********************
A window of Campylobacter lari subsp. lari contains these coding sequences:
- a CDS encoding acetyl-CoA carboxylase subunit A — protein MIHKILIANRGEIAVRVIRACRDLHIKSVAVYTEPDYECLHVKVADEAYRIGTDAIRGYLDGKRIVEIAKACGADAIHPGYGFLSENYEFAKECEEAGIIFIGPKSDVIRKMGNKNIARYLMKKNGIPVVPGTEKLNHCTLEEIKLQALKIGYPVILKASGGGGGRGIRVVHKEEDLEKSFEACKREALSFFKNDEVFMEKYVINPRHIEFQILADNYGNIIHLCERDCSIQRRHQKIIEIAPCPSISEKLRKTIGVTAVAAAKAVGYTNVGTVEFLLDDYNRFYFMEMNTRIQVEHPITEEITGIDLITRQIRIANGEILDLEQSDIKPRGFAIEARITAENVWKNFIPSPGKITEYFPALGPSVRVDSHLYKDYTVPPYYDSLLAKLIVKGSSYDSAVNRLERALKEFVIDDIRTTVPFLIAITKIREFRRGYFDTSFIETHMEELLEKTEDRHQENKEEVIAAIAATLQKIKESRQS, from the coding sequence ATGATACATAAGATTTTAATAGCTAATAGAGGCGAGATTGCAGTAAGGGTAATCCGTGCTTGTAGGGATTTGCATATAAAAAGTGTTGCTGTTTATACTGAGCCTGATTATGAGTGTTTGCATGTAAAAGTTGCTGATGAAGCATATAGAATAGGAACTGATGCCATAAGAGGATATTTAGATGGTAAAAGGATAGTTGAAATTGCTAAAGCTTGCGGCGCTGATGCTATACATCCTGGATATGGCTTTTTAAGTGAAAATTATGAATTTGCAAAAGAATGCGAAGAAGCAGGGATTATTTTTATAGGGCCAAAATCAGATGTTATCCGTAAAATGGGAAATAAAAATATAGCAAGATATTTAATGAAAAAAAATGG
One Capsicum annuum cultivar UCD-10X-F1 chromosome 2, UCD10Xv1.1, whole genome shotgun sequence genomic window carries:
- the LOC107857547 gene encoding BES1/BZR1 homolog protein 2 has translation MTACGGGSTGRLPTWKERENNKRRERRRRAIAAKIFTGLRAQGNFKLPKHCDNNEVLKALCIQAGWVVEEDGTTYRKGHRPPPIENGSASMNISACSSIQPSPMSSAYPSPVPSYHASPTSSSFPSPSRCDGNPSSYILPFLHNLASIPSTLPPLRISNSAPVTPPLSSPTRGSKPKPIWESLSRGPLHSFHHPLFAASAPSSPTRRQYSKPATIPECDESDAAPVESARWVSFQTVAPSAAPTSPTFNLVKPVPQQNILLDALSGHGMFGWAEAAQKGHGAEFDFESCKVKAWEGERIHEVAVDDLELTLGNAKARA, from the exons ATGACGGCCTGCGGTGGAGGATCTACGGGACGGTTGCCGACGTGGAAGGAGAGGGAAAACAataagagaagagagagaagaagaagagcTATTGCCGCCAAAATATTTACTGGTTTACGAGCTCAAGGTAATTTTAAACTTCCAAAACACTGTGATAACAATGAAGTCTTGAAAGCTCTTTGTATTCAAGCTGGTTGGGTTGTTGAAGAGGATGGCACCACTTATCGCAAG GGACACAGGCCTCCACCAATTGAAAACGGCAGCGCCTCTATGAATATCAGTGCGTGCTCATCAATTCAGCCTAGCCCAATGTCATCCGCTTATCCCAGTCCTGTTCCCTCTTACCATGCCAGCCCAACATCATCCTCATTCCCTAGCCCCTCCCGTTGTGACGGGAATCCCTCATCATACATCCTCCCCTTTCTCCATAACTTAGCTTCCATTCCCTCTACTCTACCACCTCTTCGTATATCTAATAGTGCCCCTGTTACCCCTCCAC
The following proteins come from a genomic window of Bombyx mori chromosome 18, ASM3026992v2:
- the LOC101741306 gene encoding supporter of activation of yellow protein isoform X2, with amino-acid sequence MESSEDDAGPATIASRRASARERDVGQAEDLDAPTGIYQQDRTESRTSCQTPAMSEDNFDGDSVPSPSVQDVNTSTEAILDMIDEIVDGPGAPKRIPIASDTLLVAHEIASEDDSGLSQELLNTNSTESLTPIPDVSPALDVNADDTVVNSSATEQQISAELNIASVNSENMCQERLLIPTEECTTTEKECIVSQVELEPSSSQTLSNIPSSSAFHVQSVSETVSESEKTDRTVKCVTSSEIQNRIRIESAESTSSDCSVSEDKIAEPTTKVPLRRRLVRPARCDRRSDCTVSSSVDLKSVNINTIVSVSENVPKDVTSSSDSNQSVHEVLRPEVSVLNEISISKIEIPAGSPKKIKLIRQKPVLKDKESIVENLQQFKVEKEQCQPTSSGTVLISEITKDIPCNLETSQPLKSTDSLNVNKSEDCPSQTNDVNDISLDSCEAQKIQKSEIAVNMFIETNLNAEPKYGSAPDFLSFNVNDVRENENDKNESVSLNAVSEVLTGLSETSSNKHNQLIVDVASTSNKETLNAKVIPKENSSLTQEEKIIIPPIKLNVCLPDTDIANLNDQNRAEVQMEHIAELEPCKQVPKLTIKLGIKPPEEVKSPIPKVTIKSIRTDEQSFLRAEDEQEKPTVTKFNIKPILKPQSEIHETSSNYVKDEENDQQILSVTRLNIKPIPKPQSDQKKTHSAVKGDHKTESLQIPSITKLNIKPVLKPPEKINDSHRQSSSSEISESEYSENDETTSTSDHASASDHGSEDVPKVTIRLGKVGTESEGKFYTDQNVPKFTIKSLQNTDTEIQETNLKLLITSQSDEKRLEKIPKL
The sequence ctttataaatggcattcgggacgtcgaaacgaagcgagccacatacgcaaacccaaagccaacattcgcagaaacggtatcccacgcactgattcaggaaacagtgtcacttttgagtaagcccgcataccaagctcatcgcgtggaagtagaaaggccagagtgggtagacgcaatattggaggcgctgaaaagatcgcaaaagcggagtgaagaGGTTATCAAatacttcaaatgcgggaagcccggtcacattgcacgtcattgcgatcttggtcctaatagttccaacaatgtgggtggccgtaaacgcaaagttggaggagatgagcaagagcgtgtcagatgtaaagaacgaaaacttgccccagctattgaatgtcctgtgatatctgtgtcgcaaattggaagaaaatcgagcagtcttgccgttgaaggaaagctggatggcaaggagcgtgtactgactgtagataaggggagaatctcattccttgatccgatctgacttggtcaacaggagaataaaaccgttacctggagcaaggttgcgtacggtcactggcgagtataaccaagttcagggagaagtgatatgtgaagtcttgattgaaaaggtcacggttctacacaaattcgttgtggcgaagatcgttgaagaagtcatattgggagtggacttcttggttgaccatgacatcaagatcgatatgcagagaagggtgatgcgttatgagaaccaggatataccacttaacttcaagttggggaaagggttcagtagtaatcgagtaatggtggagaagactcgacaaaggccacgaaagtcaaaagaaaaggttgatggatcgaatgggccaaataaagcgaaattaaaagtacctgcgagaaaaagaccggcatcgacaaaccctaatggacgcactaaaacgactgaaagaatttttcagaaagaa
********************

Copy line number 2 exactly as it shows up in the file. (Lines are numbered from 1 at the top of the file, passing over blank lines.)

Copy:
- a CDS encoding acetyl-CoA carboxylase subunit A — protein MIHKILIANRGEIAVRVIRACRDLHIKSVAVYTEPDYECLHVKVADEAYRIGTDAIRGYLDGKRIVEIAKACGADAIHPGYGFLSENYEFAKECEEAGIIFIGPKSDVIRKMGNKNIARYLMKKNGIPVVPGTEKLNHCTLEEIKLQALKIGYPVILKASGGGGGRGIRVVHKEEDLEKSFEACKREALSFFKNDEVFMEKYVINPRHIEFQILADNYGNIIHLCERDCSIQRRHQKIIEIAPCPSISEKLRKTIGVTAVAAAKAVGYTNVGTVEFLLDDYNRFYFMEMNTRIQVEHPITEEITGIDLITRQIRIANGEILDLEQSDIKPRGFAIEARITAENVWKNFIPSPGKITEYFPALGPSVRVDSHLYKDYTVPPYYDSLLAKLIVKGSSYDSAVNRLERALKEFVIDDIRTTVPFLIAITKIREFRRGYFDTSFIETHMEELLEKTEDRHQENKEEVIAAIAATLQKIKESRQS, from the coding sequence ATGATACATAAGATTTTAATAGCTAATAGAGGCGAGATTGCAGTAAGGGTAATCCGTGCTTGTAGGGATTTGCATATAAAAAGTGTTGCTGTTTATACTGAGCCTGATTATGAGTGTTTGCATGTAAAAGTTGCTGATGAAGCATATAGAATAGGAACTGATGCCATAAGAGGATATTTAGATGGTAAAAGGATAGTTGAAATTGCTAAAGCTTGCGGCGCTGATGCTATACATCCTGGATATGGCTTTTTAAGTGAAAATTATGAATTTGCAAAAGAATGCGAAGAAGCAGGGATTATTTTTATAGGGCCAAAATCAGATGTTATCCGTAAAATGGGAAATAAAAATATAGCAAGATATTTAATGAAAAAAAATGG